Earlier this summer I challenged myself to read three books in genres outside my comfort zone: self-help, fantasy and sports. It was an attempt to read beyond my usual orbit and possibly, discover new ways of looking at the world. Strangely, I started with sports, THE COST OF THESE DREAMS by Wright Thompson.
Sports stories have long explored mythical themes: ambition, the fleeting nature of fame, the drive and obsession to overcome perceived weakness, the quest for greatness and immortality. They follow a familiar arc and are often compared to America’s vision of itself.
Wright Thompson is a respected sports reporter for ESPN. I’d never heard of him. In his preface, he says the book is a self-examination and an effort to see “what can be learned from reading about sports”. It seemed a good enough reason for me to read it too.
Neither my husband nor I are sports fans in the typical fashion. When he sits down to watch a sporting event, it’s usually something obscure like sailing or car racing. Only major finales attract his attention, usually when they’re associated with beer at a party. They attract my attention even less. You can explain football to me - many have tried – but it might as well be nuclear physics. That’s just how my brain works. Picking up Thompson’s book was a huge stretch. My expectations were low.
So, what a surprise to find I couldn’t put it down. It wasn’t just the writing - although crisp, compelling and masterfully crafted - don’t begin to do it justice. The book is a collection of previously published stories, ranging from individual athletes and coaches (most I’d never heard of), a memorable sporting event in the context of racial upheaval, the meaning of a city’s sports team in times of trauma, and of course, the personal cost of achieving greatness.
In ‘Michael Jordan Has Not Let the Building’, Thompson captures the superstar’s struggles to come to terms with an aging body, harnessing his rage, and the truth about his own mortality. The mysterious disappearance of a Brazilian basketball star is highlighted in ‘The Last Days of Tony Harris’ and the surprising (to me) obsession with U.S. Navy SEALS is examined in ‘The Secret History of Tiger Woods’.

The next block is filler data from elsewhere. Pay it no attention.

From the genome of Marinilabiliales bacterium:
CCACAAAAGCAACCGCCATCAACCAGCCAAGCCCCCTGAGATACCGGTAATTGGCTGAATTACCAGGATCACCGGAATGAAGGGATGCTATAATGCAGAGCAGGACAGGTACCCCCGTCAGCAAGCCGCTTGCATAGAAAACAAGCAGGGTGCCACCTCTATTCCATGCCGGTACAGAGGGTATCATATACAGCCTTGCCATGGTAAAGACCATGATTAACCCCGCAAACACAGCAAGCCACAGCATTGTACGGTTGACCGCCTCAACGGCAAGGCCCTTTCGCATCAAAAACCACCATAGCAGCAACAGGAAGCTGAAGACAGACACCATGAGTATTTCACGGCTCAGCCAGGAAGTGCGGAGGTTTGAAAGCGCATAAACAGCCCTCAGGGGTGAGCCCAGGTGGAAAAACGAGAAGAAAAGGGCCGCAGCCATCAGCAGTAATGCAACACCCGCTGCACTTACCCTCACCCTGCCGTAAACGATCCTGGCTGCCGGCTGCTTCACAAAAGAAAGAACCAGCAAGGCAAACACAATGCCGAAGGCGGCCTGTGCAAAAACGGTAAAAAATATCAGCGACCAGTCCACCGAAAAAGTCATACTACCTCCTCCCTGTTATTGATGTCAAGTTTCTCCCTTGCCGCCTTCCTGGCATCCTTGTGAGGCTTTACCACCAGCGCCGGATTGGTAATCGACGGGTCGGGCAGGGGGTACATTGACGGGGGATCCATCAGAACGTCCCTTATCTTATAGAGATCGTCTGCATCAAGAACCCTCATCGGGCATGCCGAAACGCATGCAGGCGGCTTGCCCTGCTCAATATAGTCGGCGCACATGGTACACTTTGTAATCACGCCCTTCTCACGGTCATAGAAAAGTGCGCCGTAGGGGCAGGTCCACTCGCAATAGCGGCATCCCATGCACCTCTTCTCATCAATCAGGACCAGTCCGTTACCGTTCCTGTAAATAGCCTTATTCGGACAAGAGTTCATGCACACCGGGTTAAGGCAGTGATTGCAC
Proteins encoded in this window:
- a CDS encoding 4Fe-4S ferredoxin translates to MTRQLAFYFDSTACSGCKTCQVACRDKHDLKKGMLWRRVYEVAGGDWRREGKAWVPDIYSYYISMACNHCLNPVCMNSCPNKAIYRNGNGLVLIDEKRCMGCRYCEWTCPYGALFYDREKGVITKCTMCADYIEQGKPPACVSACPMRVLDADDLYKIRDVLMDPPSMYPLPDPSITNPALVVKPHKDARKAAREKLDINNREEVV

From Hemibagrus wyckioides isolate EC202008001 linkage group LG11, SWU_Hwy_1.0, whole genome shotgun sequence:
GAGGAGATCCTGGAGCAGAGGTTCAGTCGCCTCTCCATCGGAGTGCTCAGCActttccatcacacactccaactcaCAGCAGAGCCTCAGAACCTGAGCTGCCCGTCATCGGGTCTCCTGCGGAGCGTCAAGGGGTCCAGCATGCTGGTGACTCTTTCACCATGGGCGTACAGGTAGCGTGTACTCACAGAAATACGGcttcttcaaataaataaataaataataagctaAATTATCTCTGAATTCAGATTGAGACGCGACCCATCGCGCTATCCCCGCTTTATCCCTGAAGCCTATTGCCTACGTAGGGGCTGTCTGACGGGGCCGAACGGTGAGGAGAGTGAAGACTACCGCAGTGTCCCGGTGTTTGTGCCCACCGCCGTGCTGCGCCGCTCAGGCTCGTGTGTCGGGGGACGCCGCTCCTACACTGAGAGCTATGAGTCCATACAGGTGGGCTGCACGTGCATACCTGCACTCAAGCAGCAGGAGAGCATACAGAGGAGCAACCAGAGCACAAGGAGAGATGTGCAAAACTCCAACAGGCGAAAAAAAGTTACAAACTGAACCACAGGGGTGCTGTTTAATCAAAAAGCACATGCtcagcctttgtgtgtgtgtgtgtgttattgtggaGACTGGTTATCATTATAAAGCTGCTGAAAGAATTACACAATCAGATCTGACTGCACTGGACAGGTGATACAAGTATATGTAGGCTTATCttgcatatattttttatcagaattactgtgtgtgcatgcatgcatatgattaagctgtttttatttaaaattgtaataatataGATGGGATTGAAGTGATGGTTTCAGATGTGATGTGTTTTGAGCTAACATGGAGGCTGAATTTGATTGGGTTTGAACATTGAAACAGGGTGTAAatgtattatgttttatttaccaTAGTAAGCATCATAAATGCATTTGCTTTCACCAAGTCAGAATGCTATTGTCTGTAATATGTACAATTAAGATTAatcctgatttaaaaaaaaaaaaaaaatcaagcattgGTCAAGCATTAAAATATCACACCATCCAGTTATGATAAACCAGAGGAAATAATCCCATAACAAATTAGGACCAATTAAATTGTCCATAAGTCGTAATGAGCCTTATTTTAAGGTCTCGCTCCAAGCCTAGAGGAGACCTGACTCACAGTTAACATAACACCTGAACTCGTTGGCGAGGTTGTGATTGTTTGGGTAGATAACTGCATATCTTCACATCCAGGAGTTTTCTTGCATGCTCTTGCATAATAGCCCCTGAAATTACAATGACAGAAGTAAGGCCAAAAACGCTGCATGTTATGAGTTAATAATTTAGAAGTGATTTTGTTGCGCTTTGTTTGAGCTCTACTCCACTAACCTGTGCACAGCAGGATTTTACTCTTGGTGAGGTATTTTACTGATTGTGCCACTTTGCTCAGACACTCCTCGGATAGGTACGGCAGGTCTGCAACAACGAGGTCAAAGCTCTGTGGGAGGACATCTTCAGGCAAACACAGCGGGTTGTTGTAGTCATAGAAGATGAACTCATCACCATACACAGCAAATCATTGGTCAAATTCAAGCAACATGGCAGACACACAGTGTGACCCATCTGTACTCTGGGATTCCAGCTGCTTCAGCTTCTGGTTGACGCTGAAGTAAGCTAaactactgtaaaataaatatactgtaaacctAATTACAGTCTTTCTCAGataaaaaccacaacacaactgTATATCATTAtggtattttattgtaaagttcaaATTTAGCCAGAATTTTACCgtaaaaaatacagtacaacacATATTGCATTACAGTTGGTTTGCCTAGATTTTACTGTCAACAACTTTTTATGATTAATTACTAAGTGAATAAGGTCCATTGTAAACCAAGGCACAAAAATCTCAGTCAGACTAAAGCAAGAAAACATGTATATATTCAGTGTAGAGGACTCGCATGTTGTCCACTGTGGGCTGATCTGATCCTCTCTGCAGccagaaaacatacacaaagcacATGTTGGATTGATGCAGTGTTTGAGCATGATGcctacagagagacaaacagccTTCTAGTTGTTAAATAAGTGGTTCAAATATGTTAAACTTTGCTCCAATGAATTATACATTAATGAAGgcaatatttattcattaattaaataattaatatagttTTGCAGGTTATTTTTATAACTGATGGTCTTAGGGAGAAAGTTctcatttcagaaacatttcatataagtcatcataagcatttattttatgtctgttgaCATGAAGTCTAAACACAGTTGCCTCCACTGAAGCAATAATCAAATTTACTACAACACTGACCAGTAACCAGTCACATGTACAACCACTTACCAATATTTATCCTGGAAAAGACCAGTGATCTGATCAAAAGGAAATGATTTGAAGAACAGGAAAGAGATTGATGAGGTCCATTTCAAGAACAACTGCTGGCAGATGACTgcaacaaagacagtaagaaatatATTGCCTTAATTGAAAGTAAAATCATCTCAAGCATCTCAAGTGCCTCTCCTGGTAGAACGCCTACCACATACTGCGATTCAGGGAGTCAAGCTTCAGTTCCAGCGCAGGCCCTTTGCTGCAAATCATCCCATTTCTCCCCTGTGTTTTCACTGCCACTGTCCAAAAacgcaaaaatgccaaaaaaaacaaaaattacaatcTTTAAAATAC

Others in the collection describe the difficulties and challenges of older coaches, wrestlers, and baseball players, while some of the longer stories depict meaningful seasons/games after Hurricane Katrina and Chicago’s long-time losing streak. The losses and victories of their home teams take on mythical proportions.
My attention waned during descriptive play-by-plays. It was just like when I see games on TV - a bunch of guys running around a field bashing into each other chasing balls. Reading it was more of the same but without the beer and chips. The stories would certainly have more resonance if you were familiar with the athletes and their careers.
But when Thompson wrote about the individual struggle, the stories came alive. Each story is written as a kind of love letter to a faded sportsman. Some of these men - and they’re all men - have brushed against fame and come up short. They live on the fringes of no one’s memory, lost and forgotten, a footnote in a newspaper story from years ago.
Others - who’ve become household names - share the same sad loneliness borne out of being famous but unknowable. To them, success is perfection, anything less is failure. They struggle to fill the hole in their life and to find meaning without their sport. Thompson writes, “[they] face the reckoning that all young and powerful men face, the end of that youth and power, and a future spent figuring out how those things might be mourned and possibly replaced.”
Another common theme is the search for a father’s love and approval. Many had absent or neglectful fathers and still long to hear they’re loved. Others, such as Tiger woods, grieve the loss of their father so deeply, they become unmoored, unable to play again at previous heights. If this seems sad, it is. But it’s also an ode to the sports reporter’s art and a celebration of true greatness and the high price that it exacts.
The book is full of rich characters and vivid detail, intelligently written. But will I start reading more sports stories? Not likely. I’d have to start watching it too to get to know the players and understand the games. That’s not likely either. But if you or someone you know is an avid sports fan, this book would make an excellent gift.
Next up, another giant stretch outside my comfort zone – fantasy.